Hayes grads share college advice


By Glenn Battishill - gbattishill@aimmediamidwest.com



From left to right: Charlie Zimmerman, Anna Wells, Mallory Watts and Chloe Vessels, former Hayes High School students who are now at various colleges, speak to Hayes seniors Wednesday morning. The visiting college students shared their experiences and encouraged students to take part in events and activities, but also leave time for themselves.

From left to right: Charlie Zimmerman, Anna Wells, Mallory Watts and Chloe Vessels, former Hayes High School students who are now at various colleges, speak to Hayes seniors Wednesday morning. The visiting college students shared their experiences and encouraged students to take part in events and activities, but also leave time for themselves.


Glenn Battishill | The Gazette

Four Hayes High School graduates visited the high school Wednesday to answer questions about their college experience and give advice to current seniors.

Charlie Zimmerman, Anna Wells, Mallory Watts, and Chloe Vessels were guests of Jennifer Pollard’s Intro to College Admissions class, which focuses on preparing students for college applications, scholarships, and generally getting ready for higher education.

Each visitor introduced themselves and talked about their college experiences to date.

Zimmerman, who is studying history education at The Ohio State University, told the seniors that college “is more work but you have more time to do it.”

Zimmerman added he is living in a dorm on the OSU campus with a roommate, and he told the students not to worry too much about their college roommate, because they don’t have to be your best friend.

“They just have to be someone you can live with,” Zimmerman said.

Conversely, Wells, who is studying math education at Miami University in Oxford, said her roommate was actually someone else from Hayes, but she added they weren’t friends in high school but have become very close in college.

“I love living in a dorm,” Wells said. “Some of my best friends live in my dorm.”

Wells echoed Zimmerman’s sentiment that students have more time to do work in college. Wells added she only has has one morning class on Mondays and has the rest of the day to work.

“I enjoy it more than high school,” she said. “I absolutely love it. I can’t imagine being anywhere else.”

Watts, who is studying history education and sociology at Ohio Wesleyan University, commutes to school and still lives at home. She said when college classes started, she felt very prepared.

“Hayes prepared me so well,” she said.

Watts added she had to work harder on some assignments at Hayes than some of her college assignments so far, and she encouraged students to keep an open mind about classes. Watts explained she had planned to study Latin but was unable to because of a scheduling conflict. She ended up studying Swahili, which she enjoys.

“My best advice is to trust yourself,” Watts said. “It’s not really that bad.”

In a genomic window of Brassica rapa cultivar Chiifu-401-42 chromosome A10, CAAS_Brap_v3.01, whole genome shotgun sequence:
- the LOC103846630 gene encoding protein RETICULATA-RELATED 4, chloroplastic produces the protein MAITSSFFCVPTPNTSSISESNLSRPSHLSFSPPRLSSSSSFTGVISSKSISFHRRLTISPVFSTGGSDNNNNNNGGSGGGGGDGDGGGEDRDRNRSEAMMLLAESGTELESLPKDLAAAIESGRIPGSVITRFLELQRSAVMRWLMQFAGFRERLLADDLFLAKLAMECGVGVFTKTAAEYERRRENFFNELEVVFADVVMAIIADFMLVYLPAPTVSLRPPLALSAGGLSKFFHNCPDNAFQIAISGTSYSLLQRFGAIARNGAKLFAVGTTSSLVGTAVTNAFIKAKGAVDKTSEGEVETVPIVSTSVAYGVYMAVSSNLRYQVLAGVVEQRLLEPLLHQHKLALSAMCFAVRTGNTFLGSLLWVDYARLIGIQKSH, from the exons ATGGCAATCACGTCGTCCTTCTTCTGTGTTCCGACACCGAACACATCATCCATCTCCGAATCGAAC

Vessels, on the other hand, began her college career at a school in Kentucky before she took a semester off and transferred to Bowling Green State University. Vessels said it’s okay to take classes that don’t have to do with your major, because they will still give you experience. Vessels said she is currently studying to be a school counselor.

“It’s okay not to know what you want to do,” Vessels said. “It’s okay to take classes and change majors. All these experiences will take you where you need to be.”

The graduates also recommended students get involved in clubs and sports, and they encouraged the seniors to make friends.

“Take advantage of everything around you,” Vessels said. “Go to stuff and meet people. Leave your dorm door open.”

“No matter where you are, being away from home is really hard,” Zimmerman said. “But there’s always something going on, and you’re not alone. Everyone is going through this. There’s always help.”

Watts said she was a very busy student at Hayes, and it’s okay to sign up for something and decide it isn’t for you and quit in college.

“Don’t sign up for too many things,” she added. “You need to take care of yourself first. That’s super, super important.”

All four graduates told seniors not to procrastinate in college and to stay on top of work and their schedules.

Pollard, who organized the event, said she was thankful that the college students took the time out of their winter break to come visit and advise her students.

From left to right: Charlie Zimmerman, Anna Wells, Mallory Watts and Chloe Vessels, former Hayes High School students who are now at various colleges, speak to Hayes seniors Wednesday morning. The visiting college students shared their experiences and encouraged students to take part in events and activities, but also leave time for themselves.
https://www.delgazette.com/wp-content/uploads/sites/40/2018/12/web1_DSC_0164.jpgFrom left to right: Charlie Zimmerman, Anna Wells, Mallory Watts and Chloe Vessels, former Hayes High School students who are now at various colleges, speak to Hayes seniors Wednesday morning. The visiting college students shared their experiences and encouraged students to take part in events and activities, but also leave time for themselves. Glenn Battishill | The Gazette

By Glenn Battishill

gbattishill@aimmediamidwest.com

Glenn Battishill can be reached at 740-413-0903 or on Twitter @BattishillDG.

Glenn Battishill can be reached at 740-413-0903 or on Twitter @BattishillDG.